Journal List > J Korean Thyroid Assoc > v.5(2) > 1056506

J Korean Thyroid Assoc. 2012 Nov;5(2):132-137. Korean.
Published online November 28, 2012.  https://doi.org/10.11106/jkta.2012.5.2.132
Copyright © 2012. the Korean Thyroid Association. All rights reserved.
Anaplastic Thyroid Carcinoma - a Therapeutic Dilemma
Hang-Seok Chang
Department of Surgery, Yonsei University College of Medicine, Thyroid Cancer Center, Gangnam Severance Hospital, Seoul, Korea.

Correspondence: Hang-Seok Chang, MD, PhD, FACS, Department of Surgery, Yonsei University College of Medicine, Thyroid Cancer Center, Gangnam Severance Hospital, 211, Eonju-ro, Gangnam-gu, Seoul 135-720, Korea. Tel: 82-2-2019-3376, Fax: 82-2-3462-5994, Email: surghsc@yuhs.ac
Received October 04, 2012; Accepted October 20, 2012.

This is an open-access article distributed under the terms of the Creative Commons Attribution Non-Commercial License (http://creativecommons.org/licenses/by-nc/3.0/), which permits unrestricted non-commercial use, distribution, and reproduction in any medium, provided the original work is properly cited.


Abstract

Anaplastic thyroid carcinoma (ATC) is a rare type of malignancy of thyroid follicular cell origin. It is one of the most aggressive human cancers, and typically associated with a fatal prognosis. Most patients are presenting as locally advanced and systemically disseminated disease. A single mode of therapy, whether it is surgery, chemotherapy, or radiotherapy, fails to afford significantly favorable outcomes. While multimodality approaches may enhance the treatment response to a small degree, such implementations of these modalities are often impractical as many patients are of old age and are unable to tolerate the intensity of treatments. As in many other types of carcinomas, radical resection may be the mainstay of therapy for ATC, but surgery itself is seldom possible for this condition. Even with aggressive surgical therapy for those invasive ATCs, there is no evidence of decreased recurrence rates, while only the post-surgical morbidity rates increase. One chemotherapeutic agent that seems to demonstrate some effect against ATC is adriamycin, which is more effective when administered in combination, and is also known to act synergistically with radiotherapy. A commonly employed treatment modality is the combination therapy of adriamycin and cisplatin administration with hyperfractionated radiation therapy. Other chemotherapeutic agents proven to be effective are taxanes such as paclitaxel and docetaxel. Despite of disappointing result of conventional radiotherapy, however, hyperfractionated radiation therapy and combined chemotherapy has been suggested to improve survival rates by some institutions, while others disagree. The dismal results of conventional treatments for ATCs have stimulated the investigation for new therapeutic methods with improved outcome. There have been a number of trials of new materials or therapeutic methods. In recent studies, some trials were partially successful or promising in vitro or in vivo. The examples of these trials are; redifferentiation therapies, molecular targeted therapies, and some other miscellaneous methods. Although the observations may suggest that some of the methods may have a therapeutic effect on ATCs, or may act as an adjunct to other primary treatment modality, the efficacy and safety have not been ascertained yet in human trials, and further confirmation through in-depth studies are required.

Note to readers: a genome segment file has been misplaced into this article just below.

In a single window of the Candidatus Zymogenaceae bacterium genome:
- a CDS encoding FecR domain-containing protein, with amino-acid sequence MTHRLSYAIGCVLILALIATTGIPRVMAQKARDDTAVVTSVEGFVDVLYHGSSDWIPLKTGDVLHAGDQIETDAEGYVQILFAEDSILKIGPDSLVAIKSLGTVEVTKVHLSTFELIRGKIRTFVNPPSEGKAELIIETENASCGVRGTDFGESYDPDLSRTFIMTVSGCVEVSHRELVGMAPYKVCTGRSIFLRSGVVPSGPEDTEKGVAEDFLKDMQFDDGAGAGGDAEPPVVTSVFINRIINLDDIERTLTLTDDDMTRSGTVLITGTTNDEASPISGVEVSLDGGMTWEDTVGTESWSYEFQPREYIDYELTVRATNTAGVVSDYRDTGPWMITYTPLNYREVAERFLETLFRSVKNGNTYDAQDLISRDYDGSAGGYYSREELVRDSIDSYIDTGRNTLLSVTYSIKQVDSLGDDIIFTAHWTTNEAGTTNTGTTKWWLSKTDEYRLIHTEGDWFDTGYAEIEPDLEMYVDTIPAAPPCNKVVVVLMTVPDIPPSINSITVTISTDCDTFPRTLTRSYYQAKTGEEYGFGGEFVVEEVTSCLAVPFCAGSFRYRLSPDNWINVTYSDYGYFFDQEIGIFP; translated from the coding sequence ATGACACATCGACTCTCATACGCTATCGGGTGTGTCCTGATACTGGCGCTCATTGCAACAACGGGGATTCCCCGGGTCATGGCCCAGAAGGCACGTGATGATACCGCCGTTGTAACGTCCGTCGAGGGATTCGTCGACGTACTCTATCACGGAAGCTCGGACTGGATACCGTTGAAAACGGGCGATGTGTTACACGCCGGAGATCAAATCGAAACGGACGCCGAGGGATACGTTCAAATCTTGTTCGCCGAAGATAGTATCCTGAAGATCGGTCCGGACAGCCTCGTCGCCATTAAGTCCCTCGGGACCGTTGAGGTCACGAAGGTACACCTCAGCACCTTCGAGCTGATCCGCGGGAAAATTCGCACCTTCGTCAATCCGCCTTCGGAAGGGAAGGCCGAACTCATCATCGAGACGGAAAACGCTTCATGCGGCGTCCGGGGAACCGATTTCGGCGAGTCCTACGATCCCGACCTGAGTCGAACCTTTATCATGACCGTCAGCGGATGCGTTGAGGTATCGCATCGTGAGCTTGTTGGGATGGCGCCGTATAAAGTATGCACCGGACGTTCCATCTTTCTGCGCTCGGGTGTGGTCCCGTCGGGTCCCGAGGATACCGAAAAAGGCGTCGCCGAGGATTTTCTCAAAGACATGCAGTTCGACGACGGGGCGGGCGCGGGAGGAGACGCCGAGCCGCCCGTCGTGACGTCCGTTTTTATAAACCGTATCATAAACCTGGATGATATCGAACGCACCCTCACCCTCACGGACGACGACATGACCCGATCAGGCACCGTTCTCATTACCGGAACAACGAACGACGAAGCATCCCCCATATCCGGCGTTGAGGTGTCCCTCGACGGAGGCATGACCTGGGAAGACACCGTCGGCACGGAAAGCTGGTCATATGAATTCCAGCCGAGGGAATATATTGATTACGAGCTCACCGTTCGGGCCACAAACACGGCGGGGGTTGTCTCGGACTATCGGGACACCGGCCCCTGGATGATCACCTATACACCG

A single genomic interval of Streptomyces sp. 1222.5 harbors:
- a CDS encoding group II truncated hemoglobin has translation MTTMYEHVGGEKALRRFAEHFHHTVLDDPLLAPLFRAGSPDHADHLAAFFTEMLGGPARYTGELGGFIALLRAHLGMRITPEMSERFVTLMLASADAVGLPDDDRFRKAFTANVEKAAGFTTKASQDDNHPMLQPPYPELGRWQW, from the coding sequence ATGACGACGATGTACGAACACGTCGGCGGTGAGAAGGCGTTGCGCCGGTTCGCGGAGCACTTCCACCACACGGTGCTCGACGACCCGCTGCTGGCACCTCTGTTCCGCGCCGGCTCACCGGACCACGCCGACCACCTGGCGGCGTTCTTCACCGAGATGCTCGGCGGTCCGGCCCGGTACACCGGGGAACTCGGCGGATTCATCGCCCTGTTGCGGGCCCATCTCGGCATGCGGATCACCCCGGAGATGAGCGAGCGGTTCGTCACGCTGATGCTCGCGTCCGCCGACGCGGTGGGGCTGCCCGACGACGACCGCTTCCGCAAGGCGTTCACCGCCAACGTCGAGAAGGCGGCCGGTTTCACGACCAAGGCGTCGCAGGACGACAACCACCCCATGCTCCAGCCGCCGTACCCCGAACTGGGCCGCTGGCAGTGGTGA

Keywords: Anaplastic thyroid cancer; Multidisciplinary approach; Molecular targeted therapy

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